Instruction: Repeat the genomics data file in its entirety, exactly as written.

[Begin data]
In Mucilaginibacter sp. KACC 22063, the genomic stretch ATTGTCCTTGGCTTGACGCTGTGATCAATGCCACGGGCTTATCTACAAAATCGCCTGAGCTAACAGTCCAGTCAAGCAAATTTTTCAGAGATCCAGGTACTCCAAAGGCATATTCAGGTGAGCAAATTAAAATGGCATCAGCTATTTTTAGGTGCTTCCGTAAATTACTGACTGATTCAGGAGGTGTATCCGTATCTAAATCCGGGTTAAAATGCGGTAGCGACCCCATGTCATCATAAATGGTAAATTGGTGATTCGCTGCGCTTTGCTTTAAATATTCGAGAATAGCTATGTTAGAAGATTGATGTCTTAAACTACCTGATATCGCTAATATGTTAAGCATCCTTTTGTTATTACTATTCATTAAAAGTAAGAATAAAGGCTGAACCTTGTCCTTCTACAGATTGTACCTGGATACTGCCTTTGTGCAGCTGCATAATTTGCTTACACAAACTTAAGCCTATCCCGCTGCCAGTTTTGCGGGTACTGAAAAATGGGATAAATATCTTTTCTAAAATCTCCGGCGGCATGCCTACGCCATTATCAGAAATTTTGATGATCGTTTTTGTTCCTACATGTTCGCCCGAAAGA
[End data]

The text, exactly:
In Mucilaginibacter sp. KACC 22063, the genomic stretch ATTGTCCTTGGCTTGACGCTGTGATCAATGCCACGGGCTTATCTACAAAATCGCCTGAGCTAACAGTCCAGTCAAGCAAATTTTTCAGAGATCCAGGTACTCCAAAGGCATATTCAGGTGAGCAAATTAAAATGGCATCAGCTATTTTTAGGTGCTTCCGTAAATTACTGACTGATTCAGGAGGTGTATCCGTATCTAAATCCGGGTTAAAATGCGGTAGCGACCCCATGTCATCATAAATGGTAAATTGGTGATTCGCTGCGCTTTGCTTTAAATATTCGAGAATAGCTATGTTAGAAGATTGATGTCTTAAACTACCTGATATCGCTAATATGTTAAGCATCCTTTTGTTATTACTATTCATTAAAAGTAAGAATAAAGGCTGAACCTTGTCCTTCTACAGATTGTACCTGGATACTGCCTTTGTGCAGCTGCATAATTTGCTTACACAAACTTAAGCCTATCCCGCTGCCAGTTTTGCGGGTACTGAAAAATGGGATAAATATCTTTTCTAAAATCTCCGGCGGCATGCCTACGCCATTATCAGAAATTTTGATGATCGTTTTTGTTCCTACATGTTCGCCCGAAAGA